10 tips for better brain health

Posted on Wednesday, March 13, 2019

Brain floating in the palm of a hand

This week is International Brain Awareness Week, a global campaign that aims to increase awareness of the benefits of brain research.

It’s also the perfect time to look at how your lifestyle might be affecting all that grey matter.

While you probably know that brain health is important, you might not know what you can do to improve it.

So with that said, here are our top 10 tips for a better, healthier brain.

1. Stimulate your mind

There’s a reason crossword magazines keep lining the shelves of your local newsagency.

Mentally stimulating activities help your brain build new cells and strengthen connections, and working on something particularly challenging can kick things up a notch.

Think puzzles, brain training apps like Lumosity and Elevate, or even reading Ikea instructions.

2. Sleep well

Getting the right amount of shut eye is so important.

While you’re conscious self might be on standby, your brain is not. There’s a lot going on while you’re dozed off, and many believe that dreams are a way for our brains to make sense of a day’s information.

On the other hand, if you’re not getting enough sleep, you’re probably not performing at your peak. Sleep deprivation can interfere with hormone production and forming memories, so to stay at your best make sure you rest!

Woman in corporate attire sleeping on desk

3. Manage your stress

We can’t stress this one enough!

Chronic stress can result in an overproduction of myelin (the insulating layer around your nerves) and the hormone cortisol, changing your brain structure and triggering stem cells to malfunction.

While it’s sometimes hard to avoid stressful situations, it’s important to have a plan to help manage and reduce your stress levels. This could include relaxation techniques, learning to say no or keeping a stress diary.

4. Work your body

Everyone’s always banging on about exercise. But as it turns out, it’s not just good for keeping you in shape – it’s good for your brain, too.

A study of women aged 70 to 81 found that exercise was associated with better cognitive performance. Compared to women who didn’t exercise, the active ladies had a 20% lower risk of cognitive impairment.

READ: 5 reasons to keep walking as you get older

5. Have a healthy diet

Focus on eating real, whole foods.

Dementia Australia recommends a diet high in unsaturated fats (found in fish and olive oil), fruit, vegetables, lean meats and legumes, while avoiding the bad fats found in processed pastries, cakes or fried foods.

Fish and walnuts are full of omega-3 fatty acids, which helps promote the growth of new brain cells and plays a role in learning and memory. Berries, tomatoes, kidney beans and oranges are also natural antioxidants that act against inflammation and help improve brain cell communication.

A better diet paired with physical activity will in turn improve your blood pressure, blood sugar and cholesterol, which are all instrumental in maximising your brain health.

Close up of three walnuts

6. Avoid smoking

Quitting smoking improves most aspects of your health, including brain health.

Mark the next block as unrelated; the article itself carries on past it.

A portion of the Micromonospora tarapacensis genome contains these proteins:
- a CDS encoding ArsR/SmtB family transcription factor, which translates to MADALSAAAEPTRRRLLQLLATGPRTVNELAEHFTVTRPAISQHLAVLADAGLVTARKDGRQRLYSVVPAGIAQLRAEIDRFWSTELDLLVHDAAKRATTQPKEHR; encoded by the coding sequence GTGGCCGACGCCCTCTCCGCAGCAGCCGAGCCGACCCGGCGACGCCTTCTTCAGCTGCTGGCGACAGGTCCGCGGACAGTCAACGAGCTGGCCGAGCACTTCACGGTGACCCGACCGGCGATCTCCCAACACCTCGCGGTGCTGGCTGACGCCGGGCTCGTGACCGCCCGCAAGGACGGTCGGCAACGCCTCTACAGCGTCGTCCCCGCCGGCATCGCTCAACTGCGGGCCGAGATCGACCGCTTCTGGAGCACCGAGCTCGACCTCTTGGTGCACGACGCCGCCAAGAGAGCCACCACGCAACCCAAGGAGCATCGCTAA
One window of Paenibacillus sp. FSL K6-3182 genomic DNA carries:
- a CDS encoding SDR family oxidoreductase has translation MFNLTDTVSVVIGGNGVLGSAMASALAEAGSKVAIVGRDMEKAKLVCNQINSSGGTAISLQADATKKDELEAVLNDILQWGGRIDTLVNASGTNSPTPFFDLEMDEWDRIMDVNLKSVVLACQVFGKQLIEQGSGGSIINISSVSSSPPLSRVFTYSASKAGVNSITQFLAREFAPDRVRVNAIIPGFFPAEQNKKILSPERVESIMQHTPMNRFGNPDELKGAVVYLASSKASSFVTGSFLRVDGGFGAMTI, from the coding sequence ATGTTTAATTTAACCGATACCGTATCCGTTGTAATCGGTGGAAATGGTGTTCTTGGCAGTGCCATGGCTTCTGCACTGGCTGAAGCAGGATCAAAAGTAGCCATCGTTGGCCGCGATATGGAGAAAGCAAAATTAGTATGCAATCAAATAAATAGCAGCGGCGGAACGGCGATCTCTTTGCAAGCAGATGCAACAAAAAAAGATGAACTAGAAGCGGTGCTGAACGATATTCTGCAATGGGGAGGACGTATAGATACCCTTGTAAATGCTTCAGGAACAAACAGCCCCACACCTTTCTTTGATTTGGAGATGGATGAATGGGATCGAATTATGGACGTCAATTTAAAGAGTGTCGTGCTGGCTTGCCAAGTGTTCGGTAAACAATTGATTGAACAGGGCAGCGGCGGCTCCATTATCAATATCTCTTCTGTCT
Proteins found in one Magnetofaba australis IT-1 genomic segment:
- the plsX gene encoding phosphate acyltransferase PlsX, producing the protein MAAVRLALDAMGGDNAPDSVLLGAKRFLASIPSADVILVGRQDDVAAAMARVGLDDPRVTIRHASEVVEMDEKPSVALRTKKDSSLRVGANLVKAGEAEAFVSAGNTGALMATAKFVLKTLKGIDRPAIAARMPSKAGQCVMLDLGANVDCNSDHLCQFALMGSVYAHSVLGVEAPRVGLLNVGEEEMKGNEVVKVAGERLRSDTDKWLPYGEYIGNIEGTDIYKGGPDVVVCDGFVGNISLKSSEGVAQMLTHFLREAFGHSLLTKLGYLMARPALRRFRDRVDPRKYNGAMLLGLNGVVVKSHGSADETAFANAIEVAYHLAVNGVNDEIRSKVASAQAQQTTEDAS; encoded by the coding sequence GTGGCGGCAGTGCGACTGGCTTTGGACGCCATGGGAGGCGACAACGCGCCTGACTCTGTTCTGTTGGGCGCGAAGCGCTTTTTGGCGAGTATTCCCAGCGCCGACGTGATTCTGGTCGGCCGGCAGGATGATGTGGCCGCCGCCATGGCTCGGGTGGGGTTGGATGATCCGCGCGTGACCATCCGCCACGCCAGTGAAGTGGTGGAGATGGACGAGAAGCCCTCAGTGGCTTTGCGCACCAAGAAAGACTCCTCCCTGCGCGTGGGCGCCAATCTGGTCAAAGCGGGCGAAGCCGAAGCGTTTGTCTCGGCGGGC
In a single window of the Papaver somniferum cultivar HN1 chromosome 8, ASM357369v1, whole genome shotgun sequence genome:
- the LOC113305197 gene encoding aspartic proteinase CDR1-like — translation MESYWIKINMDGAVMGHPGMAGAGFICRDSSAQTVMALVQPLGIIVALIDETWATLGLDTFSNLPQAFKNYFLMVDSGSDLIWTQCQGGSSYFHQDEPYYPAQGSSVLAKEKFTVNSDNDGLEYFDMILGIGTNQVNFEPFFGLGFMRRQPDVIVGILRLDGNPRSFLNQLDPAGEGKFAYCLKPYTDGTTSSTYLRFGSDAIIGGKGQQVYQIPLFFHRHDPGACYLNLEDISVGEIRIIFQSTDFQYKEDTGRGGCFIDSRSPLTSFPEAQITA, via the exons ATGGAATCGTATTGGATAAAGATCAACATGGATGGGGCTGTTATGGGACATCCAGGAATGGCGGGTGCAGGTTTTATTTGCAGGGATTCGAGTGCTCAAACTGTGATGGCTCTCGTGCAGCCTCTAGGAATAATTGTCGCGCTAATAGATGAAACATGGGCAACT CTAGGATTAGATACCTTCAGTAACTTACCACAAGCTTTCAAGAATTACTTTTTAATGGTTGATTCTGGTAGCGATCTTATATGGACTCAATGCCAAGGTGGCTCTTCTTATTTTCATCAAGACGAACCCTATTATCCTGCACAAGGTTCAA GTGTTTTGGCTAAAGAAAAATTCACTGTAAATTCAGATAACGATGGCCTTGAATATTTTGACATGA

In a study of over 500 current smokers, former smokers and non-smokers, brain scans revealed that current and former smokers had a thinner cortex – the part of your brain responsible for memory, language and perception.

Although the cortex does grow thinner with age, smoking appears to accelerate it.

The good news? Quitting can help restore thickness in the cortex – slowly, but surely.

7. Stay social

Connecting with your community and saying yes to social activities is associated with a lower risk of dementia.

If you’re more of a bookworm than a social butterfly, you could join a book club and get the best of both worlds. Or, you could go on a guided tour of your city, have a regular restaurant dinner with friends or simply talk to animals if no one else is around.

8. Keep learning

Whoever said you can’t teach old dogs new tricks was totally wrong.

Just because you finished school ages ago, doesn’t mean you can’t keep learning.

Research has found that everyday forms of learning set off neuron receptors that help keep your brain cells performing at their best. This process is also linked to theta rhythms – learning-related brain rhythms that play a vital role in encoding new memories.

Man reading a book with a plain blue cover

9. Switch things up

The brain isn't too keen on routine.

Surprise it every once in a while by turning off auto-pilot and taking a new route.

If you have a monotonous job, challenge yourself with different things in your down time. If you always drive, take the bike. Or if you’re right handed, try writing or eating with your left hand and see how that goes!

10. Care for yourself

All of the above can be summed up with one simple tip: self-care.

Talk to someone. Put good stuff in your body. Rest. Relax. Don’t isolate yourself. Get outside and soak up some Vitamin D.

According to research, depression can physically change your brain, so prioritising your health through self-care strategies should always be at the top of your agenda.

To learn more about our research initiatives at Brightwater, click here.

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